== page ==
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New York to Aid Immigrants Amid Stalled National Reforms - New York Times

Immigration may be under attack across the country, but New York’s top officials used a national conference in Brooklyn on Monday to defend immigrants, though their soaring rhetoric overshadowed their fairly modest proposals.

Mayor Bill de Blasio, a Democrat who has pushed immigration reform as part of his liberal platform, said the city would spend $7.9 million out of its $78.5 billion budget next year to boost its immigration services throughout the five boroughs, deploying community organizations to help residents seek free legal assistance to apply for protection from deportation or even for citizenship.

Then, Gov. Andrew M. Cuomo vowed to continue to crack down on wage theft and the exploitation of workers, many of whom are undocumented immigrants who fear reporting abuse to the authorities. He announced that in the last five months, a state task force had recovered $28 million for 24,000 workers who had been cheated out of their wages.

Both Mr. de Blasio and Mr. Cuomo invoked their Italian immigrant heritage, and both were steadfast in their welcome of Syrian refugees. But it was Mr. Cuomo, also a Democrat, who delivered the more blistering critique, rising to singsong poetry that brought the audience of nearly 1,000 advocates to their feet.

“You want to build walls, you want to keep Muslims out — we believe in freedom of religion. It was a founding premise of the entire country,” Mr. Cuomo said. He then seemed to parrot Donald J. Trump without naming him: “You’re going to keep the Syrians out, you’re going to keep the Mexicans out. This is our land!”

Mr. de Blasio, giving a more subdued keynote address to the National Immigrant Integration Conference at the Downtown Brooklyn Marriott hotel, said the city is “doubling down” on immigration while President Obama’s executive action to offer protections to some immigrants who came to the country illegally has stalled in the courts.

“We know that when executive action fully takes effect, a huge number of New Yorkers will benefit, but we also know they need the legal assistance to fully benefit from these opportunities,” the mayor said.

Rounding out a group of three top New York Democrats, Hillary Clinton, the former United States senator campaigning for the Democratic presidential nomination, also spoke at the conference at the end of the day.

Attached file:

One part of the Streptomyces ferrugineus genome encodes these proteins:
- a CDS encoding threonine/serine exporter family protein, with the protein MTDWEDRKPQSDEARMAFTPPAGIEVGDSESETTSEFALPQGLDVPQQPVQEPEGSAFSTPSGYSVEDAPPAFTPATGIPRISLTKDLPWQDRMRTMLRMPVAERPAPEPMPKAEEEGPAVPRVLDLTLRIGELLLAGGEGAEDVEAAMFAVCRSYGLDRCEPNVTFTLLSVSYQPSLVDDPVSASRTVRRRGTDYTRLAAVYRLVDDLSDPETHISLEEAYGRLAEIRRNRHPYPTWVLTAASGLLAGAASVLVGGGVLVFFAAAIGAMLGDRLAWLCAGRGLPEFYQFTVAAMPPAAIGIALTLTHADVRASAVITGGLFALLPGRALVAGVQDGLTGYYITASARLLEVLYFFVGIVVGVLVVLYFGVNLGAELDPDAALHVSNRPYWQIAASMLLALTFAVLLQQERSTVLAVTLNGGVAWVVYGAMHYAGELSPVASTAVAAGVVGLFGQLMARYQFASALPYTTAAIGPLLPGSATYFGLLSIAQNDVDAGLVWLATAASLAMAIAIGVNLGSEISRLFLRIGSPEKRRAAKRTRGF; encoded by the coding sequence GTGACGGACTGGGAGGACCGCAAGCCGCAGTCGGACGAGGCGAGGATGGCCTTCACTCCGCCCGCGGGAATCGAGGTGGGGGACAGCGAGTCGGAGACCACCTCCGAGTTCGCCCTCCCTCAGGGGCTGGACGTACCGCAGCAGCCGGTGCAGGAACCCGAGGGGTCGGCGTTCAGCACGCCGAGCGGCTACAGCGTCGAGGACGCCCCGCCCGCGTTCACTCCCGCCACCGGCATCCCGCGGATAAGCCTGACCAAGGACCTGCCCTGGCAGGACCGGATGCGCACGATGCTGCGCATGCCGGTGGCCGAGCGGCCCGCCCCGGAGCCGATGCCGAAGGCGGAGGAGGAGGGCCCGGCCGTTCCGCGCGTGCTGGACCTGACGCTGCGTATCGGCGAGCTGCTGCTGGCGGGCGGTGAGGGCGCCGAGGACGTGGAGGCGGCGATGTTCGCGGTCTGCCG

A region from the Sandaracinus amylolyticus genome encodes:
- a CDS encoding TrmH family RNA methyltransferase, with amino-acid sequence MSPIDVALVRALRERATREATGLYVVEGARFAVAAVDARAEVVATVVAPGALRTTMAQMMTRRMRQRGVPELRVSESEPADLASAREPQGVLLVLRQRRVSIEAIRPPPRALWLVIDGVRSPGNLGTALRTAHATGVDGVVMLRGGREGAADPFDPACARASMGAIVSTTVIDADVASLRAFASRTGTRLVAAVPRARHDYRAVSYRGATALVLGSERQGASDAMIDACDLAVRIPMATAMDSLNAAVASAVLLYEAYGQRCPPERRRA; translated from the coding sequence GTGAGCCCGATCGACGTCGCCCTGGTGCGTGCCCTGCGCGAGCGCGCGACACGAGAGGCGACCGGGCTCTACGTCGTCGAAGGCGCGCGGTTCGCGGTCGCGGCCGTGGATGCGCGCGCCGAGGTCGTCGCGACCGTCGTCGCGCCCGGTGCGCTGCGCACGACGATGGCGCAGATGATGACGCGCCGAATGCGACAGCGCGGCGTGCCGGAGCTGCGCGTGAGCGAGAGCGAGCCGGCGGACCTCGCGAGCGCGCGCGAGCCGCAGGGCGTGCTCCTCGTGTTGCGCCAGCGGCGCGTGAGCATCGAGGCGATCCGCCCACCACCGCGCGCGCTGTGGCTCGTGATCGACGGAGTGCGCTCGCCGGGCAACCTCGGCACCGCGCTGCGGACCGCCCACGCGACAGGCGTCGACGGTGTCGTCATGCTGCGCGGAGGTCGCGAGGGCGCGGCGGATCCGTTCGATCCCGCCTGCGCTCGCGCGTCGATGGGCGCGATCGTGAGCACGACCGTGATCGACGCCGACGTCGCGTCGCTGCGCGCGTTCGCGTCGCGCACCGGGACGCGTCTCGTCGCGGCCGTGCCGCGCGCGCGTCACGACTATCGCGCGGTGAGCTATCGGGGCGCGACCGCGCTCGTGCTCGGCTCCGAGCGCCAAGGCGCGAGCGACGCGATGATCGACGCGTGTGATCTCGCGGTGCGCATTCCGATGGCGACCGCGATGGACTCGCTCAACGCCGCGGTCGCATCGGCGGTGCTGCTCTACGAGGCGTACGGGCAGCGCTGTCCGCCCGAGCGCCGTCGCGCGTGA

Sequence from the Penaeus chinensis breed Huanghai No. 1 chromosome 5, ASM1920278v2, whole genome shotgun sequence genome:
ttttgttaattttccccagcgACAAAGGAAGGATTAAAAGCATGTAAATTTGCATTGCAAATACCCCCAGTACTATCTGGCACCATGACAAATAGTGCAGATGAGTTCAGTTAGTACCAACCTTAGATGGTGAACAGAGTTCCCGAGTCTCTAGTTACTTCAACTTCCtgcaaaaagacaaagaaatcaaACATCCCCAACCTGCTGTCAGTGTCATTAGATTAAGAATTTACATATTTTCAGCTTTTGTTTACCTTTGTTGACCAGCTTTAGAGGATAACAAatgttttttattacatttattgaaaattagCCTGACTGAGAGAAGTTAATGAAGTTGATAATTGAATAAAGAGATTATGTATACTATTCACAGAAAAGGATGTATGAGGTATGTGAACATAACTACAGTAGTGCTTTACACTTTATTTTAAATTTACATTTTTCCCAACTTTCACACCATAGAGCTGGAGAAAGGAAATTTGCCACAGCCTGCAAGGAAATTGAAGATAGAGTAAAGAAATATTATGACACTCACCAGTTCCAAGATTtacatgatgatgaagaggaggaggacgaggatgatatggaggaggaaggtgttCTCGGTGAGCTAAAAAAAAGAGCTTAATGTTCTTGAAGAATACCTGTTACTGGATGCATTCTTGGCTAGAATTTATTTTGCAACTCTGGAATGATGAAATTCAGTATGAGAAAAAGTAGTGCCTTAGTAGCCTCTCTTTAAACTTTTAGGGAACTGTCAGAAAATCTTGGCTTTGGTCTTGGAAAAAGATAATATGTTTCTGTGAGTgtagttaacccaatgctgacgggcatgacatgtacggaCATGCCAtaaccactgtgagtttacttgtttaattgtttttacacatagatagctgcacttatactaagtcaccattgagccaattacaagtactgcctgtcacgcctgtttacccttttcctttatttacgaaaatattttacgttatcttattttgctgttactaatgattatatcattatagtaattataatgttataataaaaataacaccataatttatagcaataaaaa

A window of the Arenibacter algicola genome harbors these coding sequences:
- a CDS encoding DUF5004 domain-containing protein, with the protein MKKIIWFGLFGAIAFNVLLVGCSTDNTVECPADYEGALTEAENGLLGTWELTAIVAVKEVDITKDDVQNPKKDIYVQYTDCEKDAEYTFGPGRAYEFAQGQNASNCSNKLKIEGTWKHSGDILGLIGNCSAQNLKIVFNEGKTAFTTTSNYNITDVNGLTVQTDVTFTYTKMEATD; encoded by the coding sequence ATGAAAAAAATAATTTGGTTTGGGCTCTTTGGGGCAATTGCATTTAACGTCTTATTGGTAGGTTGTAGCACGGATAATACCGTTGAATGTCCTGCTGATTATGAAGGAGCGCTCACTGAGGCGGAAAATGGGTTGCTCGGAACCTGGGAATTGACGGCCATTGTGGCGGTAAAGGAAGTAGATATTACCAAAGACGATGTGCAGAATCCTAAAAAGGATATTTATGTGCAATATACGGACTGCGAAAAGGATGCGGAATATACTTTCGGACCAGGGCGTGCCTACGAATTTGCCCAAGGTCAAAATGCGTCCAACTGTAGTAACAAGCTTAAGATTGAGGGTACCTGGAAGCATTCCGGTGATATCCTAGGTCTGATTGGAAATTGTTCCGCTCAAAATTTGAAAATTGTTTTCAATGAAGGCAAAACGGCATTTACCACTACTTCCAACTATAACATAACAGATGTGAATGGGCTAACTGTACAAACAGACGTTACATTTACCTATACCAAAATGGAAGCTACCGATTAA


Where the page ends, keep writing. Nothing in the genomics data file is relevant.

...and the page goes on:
The city’s plan, called ActionNYC, will offer legal services through existing community groups. It wants to reach up to 75,000 immigrants in its first year.

Javier Valdés, the co-executive director of Make the Road New York, one of the participating organizations in ActionNYC, said the city’s added legal services were coming at a critical time.

“There’s a lot of people, because of what’s been going on in national rhetoric about immigration, who don’t come forward, and who are always afraid to interact,” he said. “We need to go into the communities and not wait for those to come forward.”

For ActionNYC, five nonprofits will handle outreach. Seven groups will hire 24 community navigators, people who, while not lawyers, can speak the language of a neighborhood and who can conduct legal screenings under the supervision of lawyers.

Mario Russell, the director of immigrant and refugee services for Catholic Charities Community Services in New York, which is taking part, said: “It’s a really interesting and new model. The city is saying, ‘Here are a half-dozen lawyers; let’s deploy them in these areas and in this way.’ ”

But some organizations expressed reservations about how to reach the city’s goal for participation while the 2014 executive action — the expansion of Deferred Action for Childhood Arrivals and the introduction of Deferred Action for Parents of Americans — remains blocked by the courts.

“The challenge is how are we going to meet those tremendously ambitious goals, given that we’re not going to see a huge surge of immigrants coming out and making themselves eligible,” said Steven Choi, the executive director of the New York Immigration Coalition, one of the hosts of the conference.

Mr. Cuomo, like Mr. de Blasio, noted that the state had a duty to immigrants, calling them a backbone of New York’s economy. He said his administration would not tolerate abuse of workers in any industry, especially those that employ undocumented laborers. “Undocumented workers are defenseless, and people without scruples can exploit them whenever they want,” Mr. Cuomo said.

In a sweeping speech that also covered education and his push to raise the minimum wage to $15, Mr. Cuomo concluded by reminding the audience that in New York State, “we are all immigrants.”

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